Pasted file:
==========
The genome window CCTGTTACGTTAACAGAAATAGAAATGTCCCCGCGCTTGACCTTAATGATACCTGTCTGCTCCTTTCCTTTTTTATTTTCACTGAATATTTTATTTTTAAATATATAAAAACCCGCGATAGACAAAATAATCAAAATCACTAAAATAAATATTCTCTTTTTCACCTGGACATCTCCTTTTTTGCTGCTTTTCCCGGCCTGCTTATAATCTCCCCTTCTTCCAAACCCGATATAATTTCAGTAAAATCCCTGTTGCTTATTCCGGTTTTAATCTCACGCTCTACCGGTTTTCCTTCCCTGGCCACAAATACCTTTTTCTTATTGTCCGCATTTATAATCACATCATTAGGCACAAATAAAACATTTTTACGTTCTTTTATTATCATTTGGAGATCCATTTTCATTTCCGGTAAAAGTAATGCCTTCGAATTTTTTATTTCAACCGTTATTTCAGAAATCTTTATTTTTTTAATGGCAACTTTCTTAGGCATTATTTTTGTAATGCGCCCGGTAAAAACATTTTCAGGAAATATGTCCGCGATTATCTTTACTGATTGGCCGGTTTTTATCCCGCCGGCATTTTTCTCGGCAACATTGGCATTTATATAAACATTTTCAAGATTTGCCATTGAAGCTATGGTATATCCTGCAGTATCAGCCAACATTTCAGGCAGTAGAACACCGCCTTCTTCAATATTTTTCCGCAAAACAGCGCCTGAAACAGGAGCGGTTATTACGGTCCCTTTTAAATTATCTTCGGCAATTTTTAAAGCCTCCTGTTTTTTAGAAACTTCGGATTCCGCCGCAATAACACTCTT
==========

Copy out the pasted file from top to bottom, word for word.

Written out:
The genome window CCTGTTACGTTAACAGAAATAGAAATGTCCCCGCGCTTGACCTTAATGATACCTGTCTGCTCCTTTCCTTTTTTATTTTCACTGAATATTTTATTTTTAAATATATAAAAACCCGCGATAGACAAAATAATCAAAATCACTAAAATAAATATTCTCTTTTTCACCTGGACATCTCCTTTTTTGCTGCTTTTCCCGGCCTGCTTATAATCTCCCCTTCTTCCAAACCCGATATAATTTCAGTAAAATCCCTGTTGCTTATTCCGGTTTTAATCTCACGCTCTACCGGTTTTCCTTCCCTGGCCACAAATACCTTTTTCTTATTGTCCGCATTTATAATCACATCATTAGGCACAAATAAAACATTTTTACGTTCTTTTATTATCATTTGGAGATCCATTTTCATTTCCGGTAAAAGTAATGCCTTCGAATTTTTTATTTCAACCGTTATTTCAGAAATCTTTATTTTTTTAATGGCAACTTTCTTAGGCATTATTTTTGTAATGCGCCCGGTAAAAACATTTTCAGGAAATATGTCCGCGATTATCTTTACTGATTGGCCGGTTTTTATCCCGCCGGCATTTTTCTCGGCAACATTGGCATTTATATAAACATTTTCAAGATTTGCCATTGAAGCTATGGTATATCCTGCAGTATCAGCCAACATTTCAGGCAGTAGAACACCGCCTTCTTCAATATTTTTCCGCAAAACAGCGCCTGAAACAGGAGCGGTTATTACGGTCCCTTTTAAATTATCTTCGGCAATTTTTAAAGCCTCCTGTTTTTTAGAAACTTCGGATTCCGCCGCAATAACACTCTT